Sicco Mansholt was a farmer and social democrat who became an influential Dutch postwar agricultural minister. After 14 years as minister, Mansholt became the EEG’s first agricultural commissioner. In that role, he functioned as one of the architects of today’s European Union. Mansholt’s policy powerfully affected the economic position of farmers, the unification of Europe, and the design of the Dutch landscape. The installation for the exhibition as designed by Studio PolyLester, tracks the rise, fall and radical change of heart of this emblematic figure of European agricultural politics.
Stamping out famine
The story begins in the village of Ulrum, in the province of Groningen, where Sicco Mansholt (1908–1995) grew up in a politically active farm family. After the Second World War, in which he organised clandestine food distributions for the Resistance, Mansholt was appointed Minister of Agriculture, Fisheries and Food. The situation in the Netherlands was dire: the country lay in ruins and was suffering a severe food shortage. Vowing to prevent another famine, Mansholt devised an agricultural policy to boost productivity. He also sought to improve conditions for farmers. His efforts led to the mechanisation, rationalisation and unprecedented upscaling of Dutch – and later, European – agriculture. Scarcity made way for abundance.
Modern farming and the landscape
The modernisation of agriculture and the increase in scale it necessitated had visible effects on the landscape. Driven by Mansholt’s policy, a countryside dotted with small farms turned into an efficient production machine. Hundreds of informational films were deployed to explain the necessity of modernisation to the rural population. The Netherlands became a model of agricultural innovation for the rest of the world.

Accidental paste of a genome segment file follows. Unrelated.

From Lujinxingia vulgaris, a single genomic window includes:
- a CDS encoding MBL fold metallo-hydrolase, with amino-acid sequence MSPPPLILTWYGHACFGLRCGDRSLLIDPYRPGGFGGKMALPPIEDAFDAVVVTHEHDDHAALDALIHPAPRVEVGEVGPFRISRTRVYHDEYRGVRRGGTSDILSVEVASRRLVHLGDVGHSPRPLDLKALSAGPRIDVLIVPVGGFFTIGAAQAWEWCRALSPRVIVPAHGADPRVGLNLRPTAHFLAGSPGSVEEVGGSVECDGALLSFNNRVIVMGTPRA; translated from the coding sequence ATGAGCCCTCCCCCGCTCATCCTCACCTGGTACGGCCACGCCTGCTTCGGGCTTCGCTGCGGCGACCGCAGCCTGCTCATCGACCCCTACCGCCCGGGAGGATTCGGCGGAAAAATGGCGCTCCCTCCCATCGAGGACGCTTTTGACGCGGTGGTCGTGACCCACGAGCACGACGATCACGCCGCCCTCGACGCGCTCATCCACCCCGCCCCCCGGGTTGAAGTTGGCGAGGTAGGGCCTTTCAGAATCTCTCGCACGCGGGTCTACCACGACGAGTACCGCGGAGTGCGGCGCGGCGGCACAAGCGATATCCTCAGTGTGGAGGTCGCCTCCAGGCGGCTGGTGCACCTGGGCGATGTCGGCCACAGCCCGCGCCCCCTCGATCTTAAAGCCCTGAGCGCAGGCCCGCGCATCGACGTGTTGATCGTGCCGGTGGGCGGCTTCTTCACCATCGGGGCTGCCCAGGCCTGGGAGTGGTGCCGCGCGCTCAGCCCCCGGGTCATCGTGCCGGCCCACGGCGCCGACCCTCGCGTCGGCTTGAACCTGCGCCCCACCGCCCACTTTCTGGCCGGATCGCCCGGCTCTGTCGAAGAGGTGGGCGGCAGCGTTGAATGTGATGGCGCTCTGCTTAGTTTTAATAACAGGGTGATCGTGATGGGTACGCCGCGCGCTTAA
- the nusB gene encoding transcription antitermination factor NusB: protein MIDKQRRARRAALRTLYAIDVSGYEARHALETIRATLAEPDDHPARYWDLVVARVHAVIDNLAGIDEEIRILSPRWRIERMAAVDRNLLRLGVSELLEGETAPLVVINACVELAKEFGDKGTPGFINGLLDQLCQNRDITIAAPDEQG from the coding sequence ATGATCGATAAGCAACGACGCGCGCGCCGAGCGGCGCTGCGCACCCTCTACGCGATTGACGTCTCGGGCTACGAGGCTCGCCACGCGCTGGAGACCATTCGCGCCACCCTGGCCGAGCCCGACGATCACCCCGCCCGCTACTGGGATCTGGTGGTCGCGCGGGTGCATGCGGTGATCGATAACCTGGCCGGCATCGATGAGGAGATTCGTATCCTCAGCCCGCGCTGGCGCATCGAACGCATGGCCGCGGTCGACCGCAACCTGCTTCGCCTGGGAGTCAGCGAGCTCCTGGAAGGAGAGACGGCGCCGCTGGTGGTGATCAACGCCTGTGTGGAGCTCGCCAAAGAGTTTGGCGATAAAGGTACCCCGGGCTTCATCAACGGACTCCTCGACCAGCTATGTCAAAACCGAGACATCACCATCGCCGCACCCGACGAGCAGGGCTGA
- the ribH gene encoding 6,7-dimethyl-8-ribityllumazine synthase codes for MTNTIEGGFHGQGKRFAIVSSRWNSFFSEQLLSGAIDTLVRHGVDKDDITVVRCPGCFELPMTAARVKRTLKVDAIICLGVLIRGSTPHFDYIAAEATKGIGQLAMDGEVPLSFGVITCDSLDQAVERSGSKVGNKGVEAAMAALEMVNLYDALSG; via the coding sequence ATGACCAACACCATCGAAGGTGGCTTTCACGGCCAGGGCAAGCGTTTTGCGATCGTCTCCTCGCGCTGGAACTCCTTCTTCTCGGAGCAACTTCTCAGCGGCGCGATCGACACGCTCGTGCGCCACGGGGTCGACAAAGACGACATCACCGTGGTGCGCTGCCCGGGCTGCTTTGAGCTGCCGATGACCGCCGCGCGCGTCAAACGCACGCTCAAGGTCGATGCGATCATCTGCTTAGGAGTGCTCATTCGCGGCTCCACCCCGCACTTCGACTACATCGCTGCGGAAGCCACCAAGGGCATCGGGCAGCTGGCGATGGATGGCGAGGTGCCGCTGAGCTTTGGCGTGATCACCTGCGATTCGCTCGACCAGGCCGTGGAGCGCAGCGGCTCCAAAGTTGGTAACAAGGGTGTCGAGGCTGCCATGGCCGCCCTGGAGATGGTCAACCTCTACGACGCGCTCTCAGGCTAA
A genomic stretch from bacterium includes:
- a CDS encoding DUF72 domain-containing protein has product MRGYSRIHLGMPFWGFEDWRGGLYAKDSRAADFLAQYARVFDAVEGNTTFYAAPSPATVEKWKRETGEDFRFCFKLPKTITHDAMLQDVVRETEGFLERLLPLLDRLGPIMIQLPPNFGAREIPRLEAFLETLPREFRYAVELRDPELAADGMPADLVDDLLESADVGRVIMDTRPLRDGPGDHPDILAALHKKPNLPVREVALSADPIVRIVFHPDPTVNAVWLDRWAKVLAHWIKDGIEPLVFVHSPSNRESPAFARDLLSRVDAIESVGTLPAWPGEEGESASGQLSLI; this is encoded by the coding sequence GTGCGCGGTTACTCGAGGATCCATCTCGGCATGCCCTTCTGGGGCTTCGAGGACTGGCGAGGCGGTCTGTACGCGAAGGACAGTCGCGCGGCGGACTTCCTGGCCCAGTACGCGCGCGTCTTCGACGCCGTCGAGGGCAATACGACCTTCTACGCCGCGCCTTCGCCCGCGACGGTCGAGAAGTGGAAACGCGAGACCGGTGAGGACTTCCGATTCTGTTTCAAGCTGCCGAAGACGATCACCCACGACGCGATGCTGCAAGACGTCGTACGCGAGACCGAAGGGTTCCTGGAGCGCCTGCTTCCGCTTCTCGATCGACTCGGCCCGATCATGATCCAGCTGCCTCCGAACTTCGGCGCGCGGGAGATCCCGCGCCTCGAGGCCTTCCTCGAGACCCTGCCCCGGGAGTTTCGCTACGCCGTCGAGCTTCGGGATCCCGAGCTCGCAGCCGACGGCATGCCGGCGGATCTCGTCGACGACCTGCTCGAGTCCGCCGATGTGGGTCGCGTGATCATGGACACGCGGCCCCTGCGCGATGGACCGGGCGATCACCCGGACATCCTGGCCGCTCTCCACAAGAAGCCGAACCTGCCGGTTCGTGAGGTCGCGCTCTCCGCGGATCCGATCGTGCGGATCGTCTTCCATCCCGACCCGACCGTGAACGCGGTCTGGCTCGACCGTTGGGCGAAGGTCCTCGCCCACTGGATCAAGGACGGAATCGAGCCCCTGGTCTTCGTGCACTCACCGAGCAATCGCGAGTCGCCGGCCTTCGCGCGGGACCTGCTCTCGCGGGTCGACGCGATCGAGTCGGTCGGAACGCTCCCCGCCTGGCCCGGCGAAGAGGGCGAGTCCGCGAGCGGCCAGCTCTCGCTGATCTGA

A change of heart
The success of Mansholt’s policy had a downside: massive growth went unchecked. In the 1960s, food surpluses began occurring. To rein in the situation, Mansholt argued for drastic reforms, but his plans met with heavy criticism, and opposition spread across Europe. The personal attacks became too much for him. He temporarily withdrew from the public eye and came back after experiencing a change of heart. He admitted that his policy had failed and that a devastating assault had been inflicted on the natural world. Inspired by the Club of Rome’s report The Limits to Growth, Mansholt became a radical environmental lobbyist in his later years.
Sicco Mansholt: A Good European
Studio PolyLester has interpreted Mansholt’s story for Het Nieuwe Instituut in an installation made up of five scenes paralleling the five acts of the classic tragedy. Through the use of informational films and historical and contemporary footage of people who witnessed the modernisation of the Dutch landscape, it shows how Mansholt’s ideas took root. Throughout the installation, the viewer can observe the changing of the countryside and the evolution of landscape design in the Netherlands. The exhibition also looks at contemporary issues around food through the lens of Mansholt’s life.
In conjunction with the exhibition Sicco Mansholt: A Good European, Het Nieuwe Instituut will hold a series of talks, discussions and film screenings. The movie Overstag by Louis van Gasteren will be shown on Sunday 21 September.
Sicco Mansholt: A Good European is curated by Marten Kuijpers and succeeds the exhibition Mansholt: Landscape in Perspective, which took place at Bureau Europa in Maastricht in early 2014. While the show at Bureau Europa focused on Mansholt’s policy, this one concentrates on his political and social biography.
Het Nieuwe Instituut
Tuesday — Saturday
10.00 — 17.00
Sundays and national holidays
11.00 — 17.00